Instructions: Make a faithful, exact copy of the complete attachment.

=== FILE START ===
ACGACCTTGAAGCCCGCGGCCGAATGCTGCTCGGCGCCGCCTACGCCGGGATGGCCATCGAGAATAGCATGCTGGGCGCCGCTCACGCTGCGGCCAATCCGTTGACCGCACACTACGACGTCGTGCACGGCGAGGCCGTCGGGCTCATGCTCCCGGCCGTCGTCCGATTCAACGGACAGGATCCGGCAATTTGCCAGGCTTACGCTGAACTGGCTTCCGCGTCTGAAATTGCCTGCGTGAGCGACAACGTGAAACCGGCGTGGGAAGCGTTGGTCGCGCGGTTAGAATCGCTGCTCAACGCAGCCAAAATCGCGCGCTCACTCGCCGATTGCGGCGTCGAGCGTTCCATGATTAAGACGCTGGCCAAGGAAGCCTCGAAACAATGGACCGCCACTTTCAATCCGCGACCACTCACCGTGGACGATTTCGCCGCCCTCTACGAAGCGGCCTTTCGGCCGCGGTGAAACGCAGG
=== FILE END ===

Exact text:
ACGACCTTGAAGCCCGCGGCCGAATGCTGCTCGGCGCCGCCTACGCCGGGATGGCCATCGAGAATAGCATGCTGGGCGCCGCTCACGCTGCGGCCAATCCGTTGACCGCACACTACGACGTCGTGCACGGCGAGGCCGTCGGGCTCATGCTCCCGGCCGTCGTCCGATTCAACGGACAGGATCCGGCAATTTGCCAGGCTTACGCTGAACTGGCTTCCGCGTCTGAAATTGCCTGCGTGAGCGACAACGTGAAACCGGCGTGGGAAGCGTTGGTCGCGCGGTTAGAATCGCTGCTCAACGCAGCCAAAATCGCGCGCTCACTCGCCGATTGCGGCGTCGAGCGTTCCATGATTAAGACGCTGGCCAAGGAAGCCTCGAAACAATGGACCGCCACTTTCAATCCGCGACCACTCACCGTGGACGATTTCGCCGCCCTCTACGAAGCGGCCTTTCGGCCGCGGTGAAACGCAGG